Most households have already made the big Christmas Day decision – to sprout or not to sprout.
This most traditional of Christmas vegetables divides opinion in a way matched only by Marmite; few of us are indifferent to a Brussels sprout…it’s very much a love or hate situation!
But even for lovers of the sprout, seeing it as a thing of beauty is a a bit of a leap.
However, this may all be about to change thanks to a stunning set of photographs released by one of the UK’s biggest Brussels sprout farms.
Scottish outfit Drysdales, based at Cockburnspath in Berwickshire, has produced sprouts, swedes and leeks for the past 30 years.
As one of the main producers in Britain, the run up to Christmas sees staffing numbers tripled from 150 to 450.
‘It’s the busiest time of the year’
The farm currently grows 19 established varieties of sprouts, with another 14 in development.
Unbelievably, it grows and distributes no fewer than 617 million sprouts in December alone. The UK sprout industry has an annual valued of £650million.
Sprouts plants cover 1,000 acres of fields, at the £1.6m processing base which is a supplier for most major supermarkets.
According to farming and facilities director Ian McLachlan, around 33 per cent of Drysdales’ production takes place in December.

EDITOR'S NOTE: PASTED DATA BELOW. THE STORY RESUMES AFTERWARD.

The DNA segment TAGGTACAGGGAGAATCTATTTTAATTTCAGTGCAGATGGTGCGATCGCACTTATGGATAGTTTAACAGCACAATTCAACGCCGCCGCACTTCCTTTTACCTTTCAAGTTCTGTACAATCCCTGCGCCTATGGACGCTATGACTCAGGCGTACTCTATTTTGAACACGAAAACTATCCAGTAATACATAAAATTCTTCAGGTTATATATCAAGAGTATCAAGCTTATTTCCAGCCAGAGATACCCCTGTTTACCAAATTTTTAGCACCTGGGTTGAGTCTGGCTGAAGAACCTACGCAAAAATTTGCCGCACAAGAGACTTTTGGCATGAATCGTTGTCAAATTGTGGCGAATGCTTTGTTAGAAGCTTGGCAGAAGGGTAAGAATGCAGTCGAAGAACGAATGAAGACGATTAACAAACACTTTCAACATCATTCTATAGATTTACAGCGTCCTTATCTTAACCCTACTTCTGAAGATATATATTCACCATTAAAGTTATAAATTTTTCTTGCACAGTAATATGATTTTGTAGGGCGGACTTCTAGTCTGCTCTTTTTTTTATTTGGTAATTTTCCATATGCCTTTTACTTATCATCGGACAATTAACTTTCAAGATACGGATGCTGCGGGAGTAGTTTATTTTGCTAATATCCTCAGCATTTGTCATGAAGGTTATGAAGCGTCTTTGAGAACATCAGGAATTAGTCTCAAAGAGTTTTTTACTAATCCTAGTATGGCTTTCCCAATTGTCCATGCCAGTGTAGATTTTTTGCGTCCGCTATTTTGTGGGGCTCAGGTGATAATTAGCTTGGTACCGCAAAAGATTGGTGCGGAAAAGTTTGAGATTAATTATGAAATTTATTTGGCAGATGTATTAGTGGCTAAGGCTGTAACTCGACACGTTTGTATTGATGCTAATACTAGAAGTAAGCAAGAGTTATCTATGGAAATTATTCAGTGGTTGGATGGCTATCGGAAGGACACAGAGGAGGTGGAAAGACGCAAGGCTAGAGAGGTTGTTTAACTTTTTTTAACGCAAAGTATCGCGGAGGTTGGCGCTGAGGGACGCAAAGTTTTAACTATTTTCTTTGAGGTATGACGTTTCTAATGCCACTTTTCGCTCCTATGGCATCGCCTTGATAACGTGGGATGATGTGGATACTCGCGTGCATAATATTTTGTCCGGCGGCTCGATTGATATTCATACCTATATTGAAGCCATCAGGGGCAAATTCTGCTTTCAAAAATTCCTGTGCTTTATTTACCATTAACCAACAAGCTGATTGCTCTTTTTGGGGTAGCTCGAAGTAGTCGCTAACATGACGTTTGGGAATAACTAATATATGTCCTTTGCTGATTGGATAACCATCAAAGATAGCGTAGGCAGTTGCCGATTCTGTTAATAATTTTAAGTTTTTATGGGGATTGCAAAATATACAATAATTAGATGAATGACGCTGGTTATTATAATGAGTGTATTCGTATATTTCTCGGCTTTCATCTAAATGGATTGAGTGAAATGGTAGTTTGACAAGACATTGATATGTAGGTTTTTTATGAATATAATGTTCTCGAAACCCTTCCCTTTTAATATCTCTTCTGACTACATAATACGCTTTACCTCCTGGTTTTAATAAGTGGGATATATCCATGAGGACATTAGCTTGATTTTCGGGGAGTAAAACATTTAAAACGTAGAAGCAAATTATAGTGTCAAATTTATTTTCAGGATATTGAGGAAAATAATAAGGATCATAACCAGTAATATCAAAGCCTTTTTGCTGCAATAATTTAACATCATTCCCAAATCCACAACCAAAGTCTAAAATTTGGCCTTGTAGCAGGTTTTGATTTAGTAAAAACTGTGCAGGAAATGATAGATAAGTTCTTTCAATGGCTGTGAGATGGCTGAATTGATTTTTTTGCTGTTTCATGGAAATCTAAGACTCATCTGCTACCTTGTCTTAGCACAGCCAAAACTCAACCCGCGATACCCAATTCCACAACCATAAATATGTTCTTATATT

“It’s the busiest time of the year,” he confirmed, “we’ll harvest a third in the month of December.
“There’s less of a demand for sprouts at barbecues in the summer but we do supply all year round.
“Things will quieten down a bit on Christmas Eve with December 23 being the biggest shopping day for supermarkets.”
Planting happens in April and May, and the harvest starts in August and finishes in April when the next new crop is planted.
Only 40 per cent of sprouts plants are harvested, with the rest put back into the soil. Soil samples are carried out to ensure the earth is suitable for growing vegetables.
Mr McLachlan, who started at Drysdales as a 14-year-old in 1984 and later spent ten years in the Royal Navy and five years working for another supplier admitted being a big fan of the Christmas dinner staple.
“I like them either roasted or boiled,” he said, “and believe they should be the last thing to be cooked.”